I´ve been waiting for Christmas. Not the actual holiday, but the secular, consumerist run-up, which we embrace in all its tacky glory – the holiday bazaars, chocolate advent calendars, Rosemary Clooney on the hi-fi, ugly lights. The kids and I make toffee and cookies and our own hot chocolate and we all watch Rudolph The Red-Nosed Reindeer over and over and I stencil the windows with artificial snow … except this year it´s been 75 degrees and I wasn´t feeling it. Not even a murmur. Humbugs.
Tuesday morning a cold front blew in, wild and windy, and we were doing the usual madness (where are the mittens? Where is your lunchbox?!?!”) when it started to snow. Snow pouring right out of a brilliant blue sky – I couldn´t see a cloud anywhere. The kids grabbed their parkas and ran outside – look! Look, there it is!! Snow!!! After 30 seconds of grumbling I grabbed my parka too and went out to join them on the lawn in my slippers, head back, eyes closed, tongue out, face to the sky. A single snowflake on the tongue – such a tiny dose, like those homeopathic pills — is an excellent remedy for humbugs.
Yesterday we had our first, glorious snow, so today I want to celebrate the arrival of the snow and the banishment of the humbugs by blogging about three great scents from an obscure-ish Japanese line: Annayake Miyako, Tsukimi, and Pour Elle.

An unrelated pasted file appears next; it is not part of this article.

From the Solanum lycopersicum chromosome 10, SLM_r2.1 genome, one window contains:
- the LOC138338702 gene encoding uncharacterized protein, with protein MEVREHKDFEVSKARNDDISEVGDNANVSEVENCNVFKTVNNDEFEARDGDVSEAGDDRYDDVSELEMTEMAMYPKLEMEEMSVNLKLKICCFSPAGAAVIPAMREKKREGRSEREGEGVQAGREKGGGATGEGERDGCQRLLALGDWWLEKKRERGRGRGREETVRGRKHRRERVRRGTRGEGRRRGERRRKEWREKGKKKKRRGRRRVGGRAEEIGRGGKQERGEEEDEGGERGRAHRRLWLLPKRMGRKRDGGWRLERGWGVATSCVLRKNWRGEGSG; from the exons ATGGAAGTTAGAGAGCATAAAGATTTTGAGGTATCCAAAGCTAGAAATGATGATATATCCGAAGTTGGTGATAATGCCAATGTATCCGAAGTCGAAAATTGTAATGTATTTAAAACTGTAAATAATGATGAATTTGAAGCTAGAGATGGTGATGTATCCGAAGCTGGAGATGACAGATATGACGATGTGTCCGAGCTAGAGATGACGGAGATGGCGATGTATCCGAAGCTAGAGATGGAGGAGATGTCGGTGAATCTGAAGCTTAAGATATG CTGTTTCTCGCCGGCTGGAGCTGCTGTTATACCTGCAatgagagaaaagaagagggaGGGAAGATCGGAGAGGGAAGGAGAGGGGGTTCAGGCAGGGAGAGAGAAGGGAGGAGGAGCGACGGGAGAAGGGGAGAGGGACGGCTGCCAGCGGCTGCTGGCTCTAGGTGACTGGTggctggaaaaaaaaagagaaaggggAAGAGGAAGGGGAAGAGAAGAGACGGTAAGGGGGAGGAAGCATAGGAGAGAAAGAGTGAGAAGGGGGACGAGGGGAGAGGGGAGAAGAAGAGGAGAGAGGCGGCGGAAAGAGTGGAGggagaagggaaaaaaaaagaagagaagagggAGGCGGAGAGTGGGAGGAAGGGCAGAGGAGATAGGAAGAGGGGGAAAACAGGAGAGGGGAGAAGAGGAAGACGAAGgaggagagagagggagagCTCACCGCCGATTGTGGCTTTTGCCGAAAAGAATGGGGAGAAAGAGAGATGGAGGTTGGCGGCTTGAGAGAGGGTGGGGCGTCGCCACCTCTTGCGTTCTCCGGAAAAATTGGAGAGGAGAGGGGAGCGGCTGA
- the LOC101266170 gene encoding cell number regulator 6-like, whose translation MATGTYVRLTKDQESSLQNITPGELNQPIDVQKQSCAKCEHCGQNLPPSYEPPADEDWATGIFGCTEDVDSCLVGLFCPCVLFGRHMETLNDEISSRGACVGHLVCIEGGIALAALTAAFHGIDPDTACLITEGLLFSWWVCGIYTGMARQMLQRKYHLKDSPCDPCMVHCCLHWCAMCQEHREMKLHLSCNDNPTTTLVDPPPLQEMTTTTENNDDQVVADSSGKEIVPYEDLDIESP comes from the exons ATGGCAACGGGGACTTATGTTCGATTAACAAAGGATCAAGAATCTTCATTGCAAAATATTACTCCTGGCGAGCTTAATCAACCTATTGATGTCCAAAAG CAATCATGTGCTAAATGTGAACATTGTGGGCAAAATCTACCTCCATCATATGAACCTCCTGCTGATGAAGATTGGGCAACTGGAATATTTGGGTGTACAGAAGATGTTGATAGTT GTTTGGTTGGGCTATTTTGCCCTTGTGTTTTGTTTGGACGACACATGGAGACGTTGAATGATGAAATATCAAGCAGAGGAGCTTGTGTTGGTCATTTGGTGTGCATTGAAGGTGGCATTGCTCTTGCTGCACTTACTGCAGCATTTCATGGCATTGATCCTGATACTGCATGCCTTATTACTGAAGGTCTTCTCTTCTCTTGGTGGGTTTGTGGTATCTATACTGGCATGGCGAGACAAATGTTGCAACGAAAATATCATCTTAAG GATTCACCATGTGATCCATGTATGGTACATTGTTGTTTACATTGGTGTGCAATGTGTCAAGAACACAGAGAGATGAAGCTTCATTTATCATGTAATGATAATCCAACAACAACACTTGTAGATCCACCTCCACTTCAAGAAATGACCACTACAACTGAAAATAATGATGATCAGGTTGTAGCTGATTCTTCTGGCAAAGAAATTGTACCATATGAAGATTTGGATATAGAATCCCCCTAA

I´ve never seen the Annayake fragrances in stores here, although I think they are available overseas in places like Douglas. Annayake has a skincare line (maybe someone can comment in terms of its popularity and presence outside the U.S., I am assuming it´s something like Shiseido and/or Kanebo?), and there are several fragrances, including four seasonal scents and some others. Tsukimi is the “Autumn” scent; notes are pepper, grapefruit, lemon, jasmine, violet, cinnamon, patchouli, sandalwood, vanilla. That is one list of notes (and I´ve checked in more than one place) I find completely inexplicable – I cannot pick out a single one of those fruits or flowers. In fact, before I looked the notes up I assumed it was a mildly spiced woody scent reflecting the last four notes on that list. Tsukimi came into my life in my favorite way – a random sample vial (thanks, Dinazad!). It was one of those joyous, rare occasions when you pop something open, dab it on, and are filled with fragrant joy. It is a perfect rendition of autumn – warm, quiet, meditative. I needed more immediately, so I got online and bought a bottle from Cosmolane in Canada (which has some of the others as well). It´s a fairly linear scent, a little sweeter at the opening, settling into faintly sweet, dry sandalwood. It is a bit like Shiseido Feminite du Bois, with its smooth, creamy warmth and woods, but less sweet and more reserved. I find it extraordinarily comforting. Cosmolane also sent me a sample of the scented Tsukimi lotion, which I am coveting, and which layers beautifully with the fragrance.